Our Mother's Gardens:
Becoming Who We Are
June 6, 2021
Maple Grove UMC
Rev. Patricia Wagner
Genesis 1: 1-2, 11-12, 29-30,
In the beginning when God created[a] the heavens and the earth, 2 the earth was a formless void and darkness covered the face of the deep, while a wind from God[b] swept over the face of the waters.
Then God said, “Let the earth sprout vegetation, plants yielding seed, and fruit trees on the earth bearing fruit after their kind with seed in them”; and it was so. The earth brought forth vegetation, plants yielding seed after their kind, and trees bearing fruit with seed in them, after their kind; and God saw that it was good.
Then God said, “Behold, I have given you every plant yielding seed that is on the surface of all the earth, and every tree which has fruit yielding seed; it shall be food for you; and to every beast of the earth and to every bird of the sky and to everything that moves on the earth which has life, I have given every green plant for food”; and it was so.
I only really started gardening during COVID. Before the shops closed up in March, I bought silk flowers and once the earth warmed got my hands in it. I found myself longing to go home from work and get to work in my garden. I wasn't good at it, but the worse things became in the world, the more solace I took there.
I'd never understood that, before, even though I was born into a horticultural family and I am only realizing now, how replete our scriptures are with gardens.
From the beginning through the prophet's promise of gardens when the people return from exile to Jesus' parables about the trees and seeds and of course, he prays in the garden, gets arrested there, buried in another, then, risen, is mistaken for the gardener.
Scripture ends with the Book of Revelation the promised garden of our own resurrections… We will dwell in these gardens each in their turn, this summer.
But let’s start with our own stories. Some of you grew up on farms. All of us are a just few or more generations removed from them. We may have owned the land, or perhaps worked it, some of our ancestors were enslaved to it.
My mother's father, Chauncey came from generations of farmers, and started off as one. One day he said, he was out in the field and he saw a cloud up in the sky that formed 2 big letters: “P. C. “ Preach Christ, he thought, and headed to seminary. Later, when parish life was hard he'd realized that he was probably being told to Plant Corn.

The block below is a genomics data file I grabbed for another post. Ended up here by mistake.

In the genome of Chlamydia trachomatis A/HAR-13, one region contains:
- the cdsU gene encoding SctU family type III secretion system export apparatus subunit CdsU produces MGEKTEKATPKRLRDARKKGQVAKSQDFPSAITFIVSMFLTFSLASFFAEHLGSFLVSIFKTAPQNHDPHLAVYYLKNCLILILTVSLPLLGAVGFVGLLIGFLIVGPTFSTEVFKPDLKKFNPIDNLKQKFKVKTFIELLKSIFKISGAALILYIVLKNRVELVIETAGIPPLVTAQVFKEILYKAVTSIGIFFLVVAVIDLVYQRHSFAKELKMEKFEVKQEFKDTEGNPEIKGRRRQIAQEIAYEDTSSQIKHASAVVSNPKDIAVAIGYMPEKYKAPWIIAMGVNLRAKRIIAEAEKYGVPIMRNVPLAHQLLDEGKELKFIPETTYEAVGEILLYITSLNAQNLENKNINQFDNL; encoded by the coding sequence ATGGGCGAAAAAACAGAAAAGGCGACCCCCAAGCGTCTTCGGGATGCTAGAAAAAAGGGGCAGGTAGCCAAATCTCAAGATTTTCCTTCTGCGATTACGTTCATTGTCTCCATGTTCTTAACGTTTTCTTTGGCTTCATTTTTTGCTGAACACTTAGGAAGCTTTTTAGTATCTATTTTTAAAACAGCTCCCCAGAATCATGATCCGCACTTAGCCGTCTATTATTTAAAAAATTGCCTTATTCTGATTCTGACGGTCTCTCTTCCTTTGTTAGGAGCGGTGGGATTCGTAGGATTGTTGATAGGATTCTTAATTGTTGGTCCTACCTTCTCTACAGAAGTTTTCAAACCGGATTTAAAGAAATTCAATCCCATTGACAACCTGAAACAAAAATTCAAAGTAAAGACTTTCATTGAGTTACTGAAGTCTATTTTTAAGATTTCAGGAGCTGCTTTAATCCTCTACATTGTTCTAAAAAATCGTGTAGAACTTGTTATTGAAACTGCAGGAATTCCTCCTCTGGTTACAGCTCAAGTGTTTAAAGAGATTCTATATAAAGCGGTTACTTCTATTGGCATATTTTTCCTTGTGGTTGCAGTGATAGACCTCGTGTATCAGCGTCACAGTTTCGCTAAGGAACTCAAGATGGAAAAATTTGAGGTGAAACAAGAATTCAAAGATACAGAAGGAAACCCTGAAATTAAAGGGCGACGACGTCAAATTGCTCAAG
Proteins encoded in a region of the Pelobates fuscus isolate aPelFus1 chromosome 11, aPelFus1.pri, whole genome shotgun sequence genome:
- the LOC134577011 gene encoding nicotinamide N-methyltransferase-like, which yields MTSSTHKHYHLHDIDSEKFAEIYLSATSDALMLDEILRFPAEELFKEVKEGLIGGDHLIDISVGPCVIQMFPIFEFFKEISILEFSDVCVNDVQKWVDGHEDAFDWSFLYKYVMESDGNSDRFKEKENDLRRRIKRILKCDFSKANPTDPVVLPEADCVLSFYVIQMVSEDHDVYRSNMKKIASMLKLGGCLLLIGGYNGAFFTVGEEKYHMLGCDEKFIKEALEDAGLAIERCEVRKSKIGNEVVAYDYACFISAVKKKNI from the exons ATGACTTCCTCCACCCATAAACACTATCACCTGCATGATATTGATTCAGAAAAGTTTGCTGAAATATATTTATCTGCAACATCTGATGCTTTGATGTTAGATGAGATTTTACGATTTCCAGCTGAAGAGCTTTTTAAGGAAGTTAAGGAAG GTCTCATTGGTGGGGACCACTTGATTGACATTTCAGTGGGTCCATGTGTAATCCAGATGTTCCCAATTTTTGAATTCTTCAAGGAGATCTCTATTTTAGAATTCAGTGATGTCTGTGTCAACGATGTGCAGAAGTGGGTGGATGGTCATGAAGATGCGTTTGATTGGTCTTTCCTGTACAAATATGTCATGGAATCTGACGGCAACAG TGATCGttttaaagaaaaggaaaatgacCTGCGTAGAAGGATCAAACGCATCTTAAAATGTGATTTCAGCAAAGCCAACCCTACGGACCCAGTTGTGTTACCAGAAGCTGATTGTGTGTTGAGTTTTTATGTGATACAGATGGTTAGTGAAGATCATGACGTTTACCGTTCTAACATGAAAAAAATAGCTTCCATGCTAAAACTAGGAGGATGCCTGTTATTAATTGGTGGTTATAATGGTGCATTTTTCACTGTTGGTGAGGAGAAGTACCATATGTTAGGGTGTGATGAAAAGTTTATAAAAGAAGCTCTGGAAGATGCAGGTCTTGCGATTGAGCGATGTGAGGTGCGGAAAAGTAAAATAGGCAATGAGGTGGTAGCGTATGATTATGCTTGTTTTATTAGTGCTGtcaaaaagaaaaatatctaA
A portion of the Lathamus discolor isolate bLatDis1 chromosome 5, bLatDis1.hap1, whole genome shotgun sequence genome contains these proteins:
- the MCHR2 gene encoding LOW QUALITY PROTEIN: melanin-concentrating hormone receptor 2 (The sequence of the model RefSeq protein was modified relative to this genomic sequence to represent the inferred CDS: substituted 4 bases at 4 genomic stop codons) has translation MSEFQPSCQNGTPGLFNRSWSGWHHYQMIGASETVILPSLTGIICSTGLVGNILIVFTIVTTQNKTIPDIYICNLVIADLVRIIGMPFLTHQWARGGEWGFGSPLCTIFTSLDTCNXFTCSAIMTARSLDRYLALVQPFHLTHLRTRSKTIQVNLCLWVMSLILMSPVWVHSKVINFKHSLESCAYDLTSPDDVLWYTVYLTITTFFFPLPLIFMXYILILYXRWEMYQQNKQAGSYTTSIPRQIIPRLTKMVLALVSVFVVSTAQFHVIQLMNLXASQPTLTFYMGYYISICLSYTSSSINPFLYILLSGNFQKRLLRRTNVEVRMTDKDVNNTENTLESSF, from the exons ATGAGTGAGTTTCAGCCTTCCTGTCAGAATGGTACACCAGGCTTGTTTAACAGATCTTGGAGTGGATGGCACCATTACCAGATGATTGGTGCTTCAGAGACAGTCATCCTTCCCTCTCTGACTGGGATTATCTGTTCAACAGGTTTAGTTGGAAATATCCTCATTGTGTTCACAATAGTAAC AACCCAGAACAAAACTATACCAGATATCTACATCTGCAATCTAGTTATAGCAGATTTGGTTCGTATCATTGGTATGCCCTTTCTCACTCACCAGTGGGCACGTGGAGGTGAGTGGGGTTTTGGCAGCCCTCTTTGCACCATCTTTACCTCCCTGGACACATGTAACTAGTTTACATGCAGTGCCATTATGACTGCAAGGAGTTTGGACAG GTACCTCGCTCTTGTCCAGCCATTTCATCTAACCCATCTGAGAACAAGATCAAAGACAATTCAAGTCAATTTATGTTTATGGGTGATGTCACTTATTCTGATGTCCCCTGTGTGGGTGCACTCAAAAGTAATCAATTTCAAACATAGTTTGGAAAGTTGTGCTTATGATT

They weren’t paid much, and everywhere, he and grandma put in a garden.
The lettuce was lush, the corn was way over my head, and there were strawberries and blackberries, tomatoes and cucumbers, peas and beans, and melons that grew right out of the compost pile.
It was non-stop weeding, and the produce filled their larder and was sent home with us, canned by Grandma for the winter.
My mother didn't plant for food, but for beauty. I marveled at how she could get a few marigolds to become a sea of gold. Geraniums and peonies thrived.
Like grandpa, mother was steady, she knew what was required for each thing to become what it was meant to be to bring forth the beauty within.
In a sense, I have lived my lifetime in others’ gardens.
But while I have grandpa's spade and my mom's tools, I lack their skill. I want to become like them, good stewards of God's earth and people.
But, and perhaps you are realizing it too, hopefully at an earlier age than I, that we have to trust our own learning, and growing. Trust the work that God, our steward, has begun in us.
To trust the earth, cared for, will be bountiful. To trust the word of Jesus Christ, well shared and honestly confessed will take root from generation to generation. To trust God’s goodness to be revealed in my life, in yours.
To take in those words of Joseph Campbell, the privilege of a lifetime is being who you are
A nurse, named Jennifer Worth, who worked as a midwife in England in the 1950s a series was created from her books called Call the Midwife. She found herself planted in an unfamiliar place and she didn't think she could cope. But she learned: That is to trust in oneself. Some might call it confidence, others name it faith. It makes us brave, it’s the thing that frees us, to embrace life itself.
To embrace life itself, to bloom and grow, to live and to fade in this gorgeous garden.
I know it can be hard. This year has been hard, confining, and the ground can be rocky or so full of clay the fields can seem unyielding, our gardens unwieldy with too much work.
But still, life is coming forth. Your life is unfolding beyond the confines. And if we trust this life in us, the life perhaps evident in our mother’s gardens, we will make mistakes in our gardens, and we will learn,
how to steward the families into which we are born, the communities where we've been planted and those with whom we share this earth that we might all bloom and grow together. Amen
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